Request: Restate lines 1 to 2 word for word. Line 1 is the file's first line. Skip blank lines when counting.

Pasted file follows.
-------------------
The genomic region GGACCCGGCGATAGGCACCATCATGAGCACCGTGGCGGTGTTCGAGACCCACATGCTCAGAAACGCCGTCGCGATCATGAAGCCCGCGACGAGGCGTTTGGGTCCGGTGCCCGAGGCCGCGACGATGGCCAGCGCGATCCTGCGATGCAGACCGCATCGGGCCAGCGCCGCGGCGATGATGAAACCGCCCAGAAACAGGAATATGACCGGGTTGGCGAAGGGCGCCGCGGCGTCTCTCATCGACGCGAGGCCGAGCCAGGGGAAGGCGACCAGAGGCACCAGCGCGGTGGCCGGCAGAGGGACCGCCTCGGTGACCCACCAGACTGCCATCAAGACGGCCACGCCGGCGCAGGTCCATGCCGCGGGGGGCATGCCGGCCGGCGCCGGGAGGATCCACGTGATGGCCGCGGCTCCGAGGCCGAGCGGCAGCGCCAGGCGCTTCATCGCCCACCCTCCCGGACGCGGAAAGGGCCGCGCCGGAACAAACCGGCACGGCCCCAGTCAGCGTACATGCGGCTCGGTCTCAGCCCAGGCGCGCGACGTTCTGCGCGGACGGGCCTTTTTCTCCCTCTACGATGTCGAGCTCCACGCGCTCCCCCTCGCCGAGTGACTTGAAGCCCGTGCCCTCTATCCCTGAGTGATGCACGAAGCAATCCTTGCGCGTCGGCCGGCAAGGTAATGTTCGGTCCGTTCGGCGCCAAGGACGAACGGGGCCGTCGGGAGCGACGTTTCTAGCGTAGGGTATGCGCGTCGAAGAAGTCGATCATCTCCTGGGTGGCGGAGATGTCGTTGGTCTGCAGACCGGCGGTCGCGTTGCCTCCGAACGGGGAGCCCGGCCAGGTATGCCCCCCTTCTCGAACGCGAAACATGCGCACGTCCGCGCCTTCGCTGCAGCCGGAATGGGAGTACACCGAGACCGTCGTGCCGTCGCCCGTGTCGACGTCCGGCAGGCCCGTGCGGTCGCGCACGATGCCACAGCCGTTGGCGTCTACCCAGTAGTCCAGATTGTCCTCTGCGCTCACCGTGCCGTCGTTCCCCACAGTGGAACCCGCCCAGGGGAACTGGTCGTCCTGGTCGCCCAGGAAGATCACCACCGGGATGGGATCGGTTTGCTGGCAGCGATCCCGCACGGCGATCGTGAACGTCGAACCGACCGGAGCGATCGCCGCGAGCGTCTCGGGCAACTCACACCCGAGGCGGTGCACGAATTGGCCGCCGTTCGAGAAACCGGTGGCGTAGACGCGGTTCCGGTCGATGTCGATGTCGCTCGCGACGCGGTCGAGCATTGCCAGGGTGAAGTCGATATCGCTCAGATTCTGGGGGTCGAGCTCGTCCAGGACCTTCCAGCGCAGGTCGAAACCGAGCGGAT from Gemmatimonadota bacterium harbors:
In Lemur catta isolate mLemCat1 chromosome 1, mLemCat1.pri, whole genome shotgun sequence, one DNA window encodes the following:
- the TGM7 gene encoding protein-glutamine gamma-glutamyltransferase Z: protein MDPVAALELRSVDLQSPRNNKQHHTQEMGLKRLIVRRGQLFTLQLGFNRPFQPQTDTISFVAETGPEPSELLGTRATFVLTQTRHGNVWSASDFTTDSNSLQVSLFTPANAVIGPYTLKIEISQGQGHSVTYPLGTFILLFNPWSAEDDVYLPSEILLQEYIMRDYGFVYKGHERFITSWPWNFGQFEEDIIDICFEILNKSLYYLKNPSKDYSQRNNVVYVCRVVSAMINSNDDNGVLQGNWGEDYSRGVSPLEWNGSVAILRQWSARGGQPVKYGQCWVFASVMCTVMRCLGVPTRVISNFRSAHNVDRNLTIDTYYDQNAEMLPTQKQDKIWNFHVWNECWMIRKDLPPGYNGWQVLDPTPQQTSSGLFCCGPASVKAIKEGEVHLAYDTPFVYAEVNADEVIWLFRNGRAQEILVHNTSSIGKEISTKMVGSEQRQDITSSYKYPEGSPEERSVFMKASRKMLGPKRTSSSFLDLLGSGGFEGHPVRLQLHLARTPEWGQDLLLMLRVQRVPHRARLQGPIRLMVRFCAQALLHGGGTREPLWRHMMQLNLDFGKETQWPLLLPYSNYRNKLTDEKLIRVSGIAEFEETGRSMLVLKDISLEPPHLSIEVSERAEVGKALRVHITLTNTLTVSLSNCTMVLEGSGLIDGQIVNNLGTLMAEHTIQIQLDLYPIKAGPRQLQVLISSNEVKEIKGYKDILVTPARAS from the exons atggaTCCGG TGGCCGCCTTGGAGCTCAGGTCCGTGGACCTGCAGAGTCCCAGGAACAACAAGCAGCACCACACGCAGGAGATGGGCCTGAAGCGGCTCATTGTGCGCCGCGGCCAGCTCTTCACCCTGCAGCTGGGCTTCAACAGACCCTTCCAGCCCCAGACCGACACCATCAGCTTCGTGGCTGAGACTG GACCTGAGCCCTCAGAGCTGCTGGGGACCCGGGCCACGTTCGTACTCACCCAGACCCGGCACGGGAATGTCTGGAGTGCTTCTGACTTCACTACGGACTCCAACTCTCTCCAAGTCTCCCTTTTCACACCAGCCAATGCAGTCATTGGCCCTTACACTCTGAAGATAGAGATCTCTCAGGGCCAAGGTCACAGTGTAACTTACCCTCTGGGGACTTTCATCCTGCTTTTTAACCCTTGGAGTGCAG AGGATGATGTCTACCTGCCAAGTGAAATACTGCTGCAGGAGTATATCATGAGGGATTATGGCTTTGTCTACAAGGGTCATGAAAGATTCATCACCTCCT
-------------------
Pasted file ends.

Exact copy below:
The genomic region GGACCCGGCGATAGGCACCATCATGAGCACCGTGGCGGTGTTCGAGACCCACATGCTCAGAAACGCCGTCGCGATCATGAAGCCCGCGACGAGGCGTTTGGGTCCGGTGCCCGAGGCCGCGACGATGGCCAGCGCGATCCTGCGATGCAGACCGCATCGGGCCAGCGCCGCGGCGATGATGAAACCGCCCAGAAACAGGAATATGACCGGGTTGGCGAAGGGCGCCGCGGCGTCTCTCATCGACGCGAGGCCGAGCCAGGGGAAGGCGACCAGAGGCACCAGCGCGGTGGCCGGCAGAGGGACCGCCTCGGTGACCCACCAGACTGCCATCAAGACGGCCACGCCGGCGCAGGTCCATGCCGCGGGGGGCATGCCGGCCGGCGCCGGGAGGATCCACGTGATGGCCGCGGCTCCGAGGCCGAGCGGCAGCGCCAGGCGCTTCATCGCCCACCCTCCCGGACGCGGAAAGGGCCGCGCCGGAACAAACCGGCACGGCCCCAGTCAGCGTACATGCGGCTCGGTCTCAGCCCAGGCGCGCGACGTTCTGCGCGGACGGGCCTTTTTCTCCCTCTACGATGTCGAGCTCCACGCGCTCCCCCTCGCCGAGTGACTTGAAGCCCGTGCCCTCTATCCCTGAGTGATGCACGAAGCAATCCTTGCGCGTCGGCCGGCAAGGTAATGTTCGGTCCGTTCGGCGCCAAGGACGAACGGGGCCGTCGGGAGCGACGTTTCTAGCGTAGGGTATGCGCGTCGAAGAAGTCGATCATCTCCTGGGTGGCGGAGATGTCGTTGGTCTGCAGACCGGCGGTCGCGTTGCCTCCGAACGGGGAGCCCGGCCAGGTATGCCCCCCTTCTCGAACGCGAAACATGCGCACGTCCGCGCCTTCGCTGCAGCCGGAATGGGAGTACACCGAGACCGTCGTGCCGTCGCCCGTGTCGACGTCCGGCAGGCCCGTGCGGTCGCGCACGATGCCACAGCCGTTGGCGTCTACCCAGTAGTCCAGATTGTCCTCTGCGCTCACCGTGCCGTCGTTCCCCACAGTGGAACCCGCCCAGGGGAACTGGTCGTCCTGGTCGCCCAGGAAGATCACCACCGGGATGGGATCGGTTTGCTGGCAGCGATCCCGCACGGCGATCGTGAACGTCGAACCGACCGGAGCGATCGCCGCGAGCGTCTCGGGCAACTCACACCCGAGGCGGTGCACGAATTGGCCGCCGTTCGAGAAACCGGTGGCGTAGACGCGGTTCCGGTCGATGTCGATGTCGCTCGCGACGCGGTCGAGCATTGCCAGGGTGAAGTCGATATCGCTCAGATTCTGGGGGTCGAGCTCGTCCAGGACCTTCCAGCGCAGGTCGAAACCGAGCGGAT from Gemmatimonadota bacterium harbors:
In Lemur catta isolate mLemCat1 chromosome 1, mLemCat1.pri, whole genome shotgun sequence, one DNA window encodes the following: